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CETUS TALES
After leaving Gig Harbor, WA in 2009, we spent 3 winters in the Sea of Cortez then sailed to the Galapagos Islands, French Polynesia up to Hawaii, then to San Francisco Bay. We're now heading down the coast on our way to La Paz.
Flamingos! And more!
04/17/2012, isla Isabela

Our first day on Isabela was spent with a lot of time at the Port Captains office getting cleared in to this island. It would have been a lot quicker, but they had computer problems so we had to come back three times to see if it was up and running, and each time meant a long wait in the very small standing room only waiting room. We started when we first came in shortly after nine, had to check back at 2, and then finally completed the process at 5 pm. It was the usual $5.16 cent fee -- you pay it when you check in to an island and then again when you check out.

In the meantime we wallked and took in some of the local sites and checked out the town for the small tiendas (stores) and other services. Had a nice lunch on restaurant row and the best part of all is we met Anna Maria! She is an American living and working here right now, and we were told of her by some good friends back home -- she's a friend of their family and was a roomate of their daughter's in college. She's traveling and living in different countries and just happens to be here on Isabela right now. She's working in a tour agency and was able to set us up with a taxi driver that takes people on tours around the island.

So today we set off with Louis, our driver, and Anna Maria joined us and we went to Isabela;s tortoise breeding center and saw tortoises of all ages and sizes. Then we went to a pond where we were thrilled to see a flock of 9 flamingos in the wild! A real treat and one that Jonii has been looking forward too. We went on to see the Wall of Tears built by prisoners when this was a penal colony and we're excited to see several tortoise in the wild. it was a very good day.

Tomorrow morning we will meet Louis again and he will take us on a tour to the highlands -- can't wait to see what's in store there!

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04/18/2012 | jack
Great reading Heidi..I know the Galapagos were high on your bucket list...I can image that your time there will seen to fly by...enjoy! One question...are flamingos indigenous to the Galapagos..if so how did they make the flight.....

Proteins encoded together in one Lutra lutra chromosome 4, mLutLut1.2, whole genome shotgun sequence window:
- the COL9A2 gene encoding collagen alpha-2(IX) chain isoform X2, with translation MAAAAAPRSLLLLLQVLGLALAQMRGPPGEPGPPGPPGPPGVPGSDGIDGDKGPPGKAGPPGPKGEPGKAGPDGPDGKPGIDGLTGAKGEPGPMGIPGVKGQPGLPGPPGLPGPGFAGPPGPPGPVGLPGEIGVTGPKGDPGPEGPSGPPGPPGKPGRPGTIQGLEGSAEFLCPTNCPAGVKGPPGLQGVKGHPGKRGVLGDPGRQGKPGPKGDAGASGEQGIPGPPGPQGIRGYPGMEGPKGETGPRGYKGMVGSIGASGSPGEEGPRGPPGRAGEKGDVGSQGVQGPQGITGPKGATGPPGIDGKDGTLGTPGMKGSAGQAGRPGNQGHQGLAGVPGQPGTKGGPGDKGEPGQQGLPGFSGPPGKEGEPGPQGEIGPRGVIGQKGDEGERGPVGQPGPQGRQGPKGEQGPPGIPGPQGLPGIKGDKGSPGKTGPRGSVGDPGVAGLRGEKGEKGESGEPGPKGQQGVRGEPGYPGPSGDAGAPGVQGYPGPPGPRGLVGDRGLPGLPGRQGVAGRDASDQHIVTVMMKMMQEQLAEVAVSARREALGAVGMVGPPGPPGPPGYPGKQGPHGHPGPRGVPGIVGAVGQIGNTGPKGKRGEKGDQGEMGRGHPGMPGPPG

On our way to Isla Isabela
04/15/2012, traveling through the Galapagps Archipelago

We left the big city behind when we pulled up anchor at 6 am for the 45 mile trip to Isla Isabella -- the largest island in the Galapagos chain. It promises to be the most interesting of all the islands that we're allowed to anchor in boasting penguins and flamingos in addition to all the usual critters -- tortoises, land and marine iguanas, seals and sea lions, and of course all of the other birds.

We plan to base ourselves there in the anchorage off of Puerto Villamil, the smallest of the 3 towns in these islands, while we explore not only Isabela, but take tours to some of the nearby islands that we can't visit on our own boat. We will stay about a week, until its time to sail back to Puerto Ayora for Joni's flight out on April 24th.

Look out penguins here we come!

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Tortuga Bay
04/14/2012, Puerto Ayora, Isla Santa Cruz

We survived the 45 minute hike to Tortuga Bay and were rewarded first with a gorgeous white sand beach with tourquois breakers, then a bit further down a protected pool bordered with black lava rocks where we snorkeled and in addition to the many fish we swam with a marine iguana! Wow!

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Fill 'er up!
04/13/2012, Puerto Ayora, Isla Santa Cruz

Today we'll get our fuel tanks filled. To get fuel here in the Galapagos you have to arrange it through your agent, and we did that when he came out with the Port Captain to clear us in on Thursday.

He'll come out at 9 am to collect the money and then back at noon to fill the tanks. The diesel costs $5.42 at the station but with the delivery charge it will be $6.00 per gallon.

So we'll spend the morning on the boat and after the fueling is complete we plan to go in to a nearby beach for some snorkeling -- so today won't be all work and no play.